Pierce The Veil

Misadventures

Written by: TL on 23/05/2016 21:43:21

The San Diego quartet Pierce The Veil is back with a fourth album for the catalogue called "Misadventures". It comes after a couple of postponements that delayed its release from the intended time last year. Whether you have followed the band or have yet to check them out, the skinny on this new album is that the band develops their trademark mixture of pop-punk and post-hardcore merely by nuances, not straying too far from the characteristics fans will know from the previous records.

The group's music is the product of growing up with one leg in a skate punk environment and the other in the dramatic emo/post-hardcore scene of the Myspace years, plus being freakishly good at playing guitar. You could compare Pierce The Veil to Alesana, except with the latter's young adult fiction lyrics subtracted and the black clothing substituted for something more colourful and suited for the beach weather of Californian summer. With blazing speed and a bittersweet feeling to boot, listening feels like the sonic equivalent to chugging a large, super-sugary and super-caffeinated energy drink.

As per usual, it is near impossible to listen to Pierce The Veil and feel bored, partly because the tempo is high, but also because there is constantly a new layer or fill in the process of being grafted on the preceding guitar part, and similarly a choir or screamed vocal responding to whatever line frontman Vic Fuentes is presently crooning. You get the feeling that you could kidnap these guys on any given day, put bags over their heads and then put them on a stage completely unprepared and they'd still manage to gush out entertaining, twisting music at a frantic pace. A song like the single "Texas Is Forever" is symptomatic of their style, racing ahead at breakneck pace before dropping to the sort of bouncy chorus that can get crowds of colourful alternative youngsters dancing, while gleefully singing along: "Your tears, they fall on my tongue and our lips are letting go. We lay on the side of the rooooaaaad!".

It's not all roses, however, because Pierce The Veil's limitations also become increasingly apparent with each subsequent release. Despite Vic Fuentes being an expert guitarist and singer, he has one of the narrowest and squeakiest voices in the music scene, which figures as one reason the band's soundscape can get to feeling a bit monotonous across an album, even despite all of its richly embedded details. Furthermore, the screams on the record have little power and feel more like relics of a time and a style that Pierce The Veil have grown from, than like anything that really fits the weight or feel of the music at any point. They're like obsolete staples of the genre which at this point don't really add anything, also because Pierce The Veil never really take the time to allow for the emotional depth on which some screaming could make sense. They're not really either a heavy band or one to wallow in anguish like that.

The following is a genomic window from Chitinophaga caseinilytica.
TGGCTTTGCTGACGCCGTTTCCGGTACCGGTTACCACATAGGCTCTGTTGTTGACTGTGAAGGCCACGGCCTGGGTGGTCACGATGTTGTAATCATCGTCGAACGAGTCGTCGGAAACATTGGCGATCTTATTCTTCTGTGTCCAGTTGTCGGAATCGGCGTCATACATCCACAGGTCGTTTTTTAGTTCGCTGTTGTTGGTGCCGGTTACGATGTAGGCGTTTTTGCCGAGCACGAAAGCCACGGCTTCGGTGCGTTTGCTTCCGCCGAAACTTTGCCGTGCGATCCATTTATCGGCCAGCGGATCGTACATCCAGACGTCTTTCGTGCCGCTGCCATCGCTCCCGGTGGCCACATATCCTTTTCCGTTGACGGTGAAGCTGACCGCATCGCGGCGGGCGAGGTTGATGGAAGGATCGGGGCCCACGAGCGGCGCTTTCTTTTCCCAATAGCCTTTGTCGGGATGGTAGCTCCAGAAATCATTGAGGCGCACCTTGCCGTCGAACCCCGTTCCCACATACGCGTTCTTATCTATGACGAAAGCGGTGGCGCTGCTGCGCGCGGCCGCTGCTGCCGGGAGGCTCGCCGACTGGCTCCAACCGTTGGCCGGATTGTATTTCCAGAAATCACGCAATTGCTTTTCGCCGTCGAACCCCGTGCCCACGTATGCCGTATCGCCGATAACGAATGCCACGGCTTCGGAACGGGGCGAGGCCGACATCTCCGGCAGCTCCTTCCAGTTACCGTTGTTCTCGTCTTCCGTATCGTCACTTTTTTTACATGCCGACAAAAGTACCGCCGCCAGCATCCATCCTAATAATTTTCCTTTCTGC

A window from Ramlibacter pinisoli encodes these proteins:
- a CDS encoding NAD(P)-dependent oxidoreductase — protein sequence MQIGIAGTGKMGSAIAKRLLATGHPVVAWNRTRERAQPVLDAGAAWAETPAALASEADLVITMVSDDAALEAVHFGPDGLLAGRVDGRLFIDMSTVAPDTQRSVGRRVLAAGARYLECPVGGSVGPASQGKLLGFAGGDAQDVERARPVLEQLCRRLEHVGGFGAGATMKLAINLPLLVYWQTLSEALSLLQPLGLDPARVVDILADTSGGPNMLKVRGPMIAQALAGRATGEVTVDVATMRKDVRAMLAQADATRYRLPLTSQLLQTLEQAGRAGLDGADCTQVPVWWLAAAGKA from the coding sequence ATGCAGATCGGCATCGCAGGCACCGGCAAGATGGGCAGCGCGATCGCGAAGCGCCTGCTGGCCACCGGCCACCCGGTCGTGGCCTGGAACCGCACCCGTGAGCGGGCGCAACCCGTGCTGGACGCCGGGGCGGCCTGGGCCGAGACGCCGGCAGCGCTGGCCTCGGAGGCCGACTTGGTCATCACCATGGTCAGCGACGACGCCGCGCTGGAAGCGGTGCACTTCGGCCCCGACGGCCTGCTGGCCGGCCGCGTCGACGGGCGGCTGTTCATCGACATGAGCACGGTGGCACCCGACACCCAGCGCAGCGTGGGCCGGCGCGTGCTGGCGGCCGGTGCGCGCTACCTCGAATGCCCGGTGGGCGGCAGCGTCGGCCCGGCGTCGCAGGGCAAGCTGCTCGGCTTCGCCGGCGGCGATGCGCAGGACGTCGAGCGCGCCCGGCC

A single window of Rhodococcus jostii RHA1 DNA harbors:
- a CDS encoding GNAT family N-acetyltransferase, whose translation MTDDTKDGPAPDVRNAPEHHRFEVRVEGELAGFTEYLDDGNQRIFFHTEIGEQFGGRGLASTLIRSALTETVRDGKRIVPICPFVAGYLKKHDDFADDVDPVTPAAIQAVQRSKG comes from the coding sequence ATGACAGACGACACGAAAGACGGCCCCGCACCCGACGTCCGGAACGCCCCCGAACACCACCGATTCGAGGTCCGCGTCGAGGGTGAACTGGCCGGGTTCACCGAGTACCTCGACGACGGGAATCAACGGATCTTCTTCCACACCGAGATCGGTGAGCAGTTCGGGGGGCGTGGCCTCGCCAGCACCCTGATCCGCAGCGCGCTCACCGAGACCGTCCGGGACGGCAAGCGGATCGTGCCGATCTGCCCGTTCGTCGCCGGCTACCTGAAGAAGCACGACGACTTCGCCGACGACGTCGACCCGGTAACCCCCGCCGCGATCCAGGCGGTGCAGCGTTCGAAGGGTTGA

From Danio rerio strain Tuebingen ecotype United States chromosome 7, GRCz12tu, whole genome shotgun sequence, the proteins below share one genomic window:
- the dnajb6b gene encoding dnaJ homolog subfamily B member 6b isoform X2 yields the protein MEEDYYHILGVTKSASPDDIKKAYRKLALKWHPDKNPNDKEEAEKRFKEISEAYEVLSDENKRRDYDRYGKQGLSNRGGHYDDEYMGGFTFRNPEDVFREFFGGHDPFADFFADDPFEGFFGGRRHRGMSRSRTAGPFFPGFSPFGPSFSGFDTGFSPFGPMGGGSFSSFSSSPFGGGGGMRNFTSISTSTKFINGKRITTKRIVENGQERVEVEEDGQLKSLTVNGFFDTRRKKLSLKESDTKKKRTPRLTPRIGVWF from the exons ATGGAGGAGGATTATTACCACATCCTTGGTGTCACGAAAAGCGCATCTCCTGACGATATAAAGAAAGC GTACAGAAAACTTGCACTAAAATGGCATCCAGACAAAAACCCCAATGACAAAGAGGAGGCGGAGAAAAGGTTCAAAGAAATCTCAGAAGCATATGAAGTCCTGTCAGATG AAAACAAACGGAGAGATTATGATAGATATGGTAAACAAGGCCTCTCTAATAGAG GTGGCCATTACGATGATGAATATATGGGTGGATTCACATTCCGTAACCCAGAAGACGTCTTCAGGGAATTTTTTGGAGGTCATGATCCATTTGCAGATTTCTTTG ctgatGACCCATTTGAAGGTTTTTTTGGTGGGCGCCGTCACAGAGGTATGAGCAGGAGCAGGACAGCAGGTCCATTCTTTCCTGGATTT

And that brings us to another point, because the thing about Pierce The Veil is that they have established themselves as highly professional entertainers in the live circuit, partly because ever since their second album, they've been building songs on structures and tempos that fit that description; that they were entertaining. And this has perpetually made their new efforts pale somewhat when reflected in the more serious, soulful and measured atmospheres of their debut album.

However, if there's one truly encouraging facet of "Misadventures" - apart from the sheer ear-tickling intricacy of tunes like "Circles", "The Divine Zero" or "Phantom Power And Ludicrous Speed" - it is that it occasionally feels like Pierce The Veil are leaning back a bit towards that tone of old. After two albums of sounding a bit fearful of their audiences' attention span and singing to them with manic excitement in their eyes and voices, Pierce The Veil sound a tiny bit more like there's space for some emotion in their music, and for some trust in the audience to take interest in it. The song structures that frequently build toward an obligatory breakdown-ish part admittedly feel like they frame things a bit crudely, and the mentioned feeling of monotony that comes from the similar type of energy exuded from all tracks, can make one's attention drift a bit towards the end of the album, though. But there are glimpses here, that maybe Pierce The Veil might be ready soon, to make a new album that doesn't sound like it is restrained by fears of scaring off their scores of adolescent fans. If that day comes, it will be an interesting day indeed, as these boys continue to sound like they have the potential for more.

Download: Texas Is Forever, Circles, Phantom Power And Ludicrous Speed, The Divine Zero
For The Fans Of: I The Mighty, Icarus The Owl, Alesana, Chiodos
Listen: facebook.com/PierceTheVeil

Release date 13.05.2016
Fearless Records

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